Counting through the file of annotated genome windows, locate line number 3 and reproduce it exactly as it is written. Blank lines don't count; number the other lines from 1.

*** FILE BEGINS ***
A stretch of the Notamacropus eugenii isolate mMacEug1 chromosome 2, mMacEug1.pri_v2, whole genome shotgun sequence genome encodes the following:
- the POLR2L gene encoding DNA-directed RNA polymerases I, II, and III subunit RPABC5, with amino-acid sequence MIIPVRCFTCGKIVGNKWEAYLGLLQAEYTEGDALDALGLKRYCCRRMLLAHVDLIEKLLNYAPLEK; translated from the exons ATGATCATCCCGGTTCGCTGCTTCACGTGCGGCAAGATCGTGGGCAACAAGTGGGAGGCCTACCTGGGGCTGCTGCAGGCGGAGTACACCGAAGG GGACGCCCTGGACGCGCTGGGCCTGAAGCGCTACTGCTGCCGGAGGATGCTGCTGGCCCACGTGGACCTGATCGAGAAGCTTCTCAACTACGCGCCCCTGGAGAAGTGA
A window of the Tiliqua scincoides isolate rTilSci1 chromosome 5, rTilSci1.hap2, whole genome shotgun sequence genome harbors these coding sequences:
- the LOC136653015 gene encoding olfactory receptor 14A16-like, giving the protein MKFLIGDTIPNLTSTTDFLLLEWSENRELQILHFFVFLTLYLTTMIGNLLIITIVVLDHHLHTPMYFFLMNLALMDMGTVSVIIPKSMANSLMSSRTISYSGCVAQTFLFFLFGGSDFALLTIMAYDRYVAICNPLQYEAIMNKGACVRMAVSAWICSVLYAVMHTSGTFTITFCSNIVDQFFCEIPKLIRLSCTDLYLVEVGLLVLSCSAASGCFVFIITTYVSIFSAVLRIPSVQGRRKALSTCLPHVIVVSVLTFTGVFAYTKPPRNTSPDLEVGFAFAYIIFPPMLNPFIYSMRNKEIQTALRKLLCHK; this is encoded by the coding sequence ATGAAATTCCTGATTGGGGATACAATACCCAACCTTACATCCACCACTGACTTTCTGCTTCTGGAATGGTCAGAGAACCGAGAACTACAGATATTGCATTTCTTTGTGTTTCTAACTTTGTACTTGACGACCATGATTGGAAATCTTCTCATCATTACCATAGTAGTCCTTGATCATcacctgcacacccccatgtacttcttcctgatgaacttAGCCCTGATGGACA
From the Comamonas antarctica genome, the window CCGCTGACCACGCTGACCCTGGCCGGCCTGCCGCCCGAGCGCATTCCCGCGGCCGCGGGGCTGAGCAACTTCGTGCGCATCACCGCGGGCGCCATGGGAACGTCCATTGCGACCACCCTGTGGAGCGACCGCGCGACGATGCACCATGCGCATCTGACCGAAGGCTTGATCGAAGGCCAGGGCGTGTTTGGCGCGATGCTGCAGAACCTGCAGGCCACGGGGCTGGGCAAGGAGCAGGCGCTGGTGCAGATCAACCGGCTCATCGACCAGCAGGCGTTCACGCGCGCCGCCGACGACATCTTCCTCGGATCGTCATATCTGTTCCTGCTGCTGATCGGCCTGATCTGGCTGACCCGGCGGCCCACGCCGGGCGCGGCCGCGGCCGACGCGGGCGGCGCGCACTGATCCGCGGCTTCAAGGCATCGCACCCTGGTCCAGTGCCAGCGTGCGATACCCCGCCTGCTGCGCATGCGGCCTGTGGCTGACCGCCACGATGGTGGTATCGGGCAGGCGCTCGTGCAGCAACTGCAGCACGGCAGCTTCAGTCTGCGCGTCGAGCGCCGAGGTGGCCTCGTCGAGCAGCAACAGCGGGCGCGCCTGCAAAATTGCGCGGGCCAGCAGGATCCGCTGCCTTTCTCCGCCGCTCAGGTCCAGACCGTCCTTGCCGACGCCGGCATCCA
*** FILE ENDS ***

A window of the Tiliqua scincoides isolate rTilSci1 chromosome 5, rTilSci1.hap2, whole genome shotgun sequence genome harbors these coding sequences: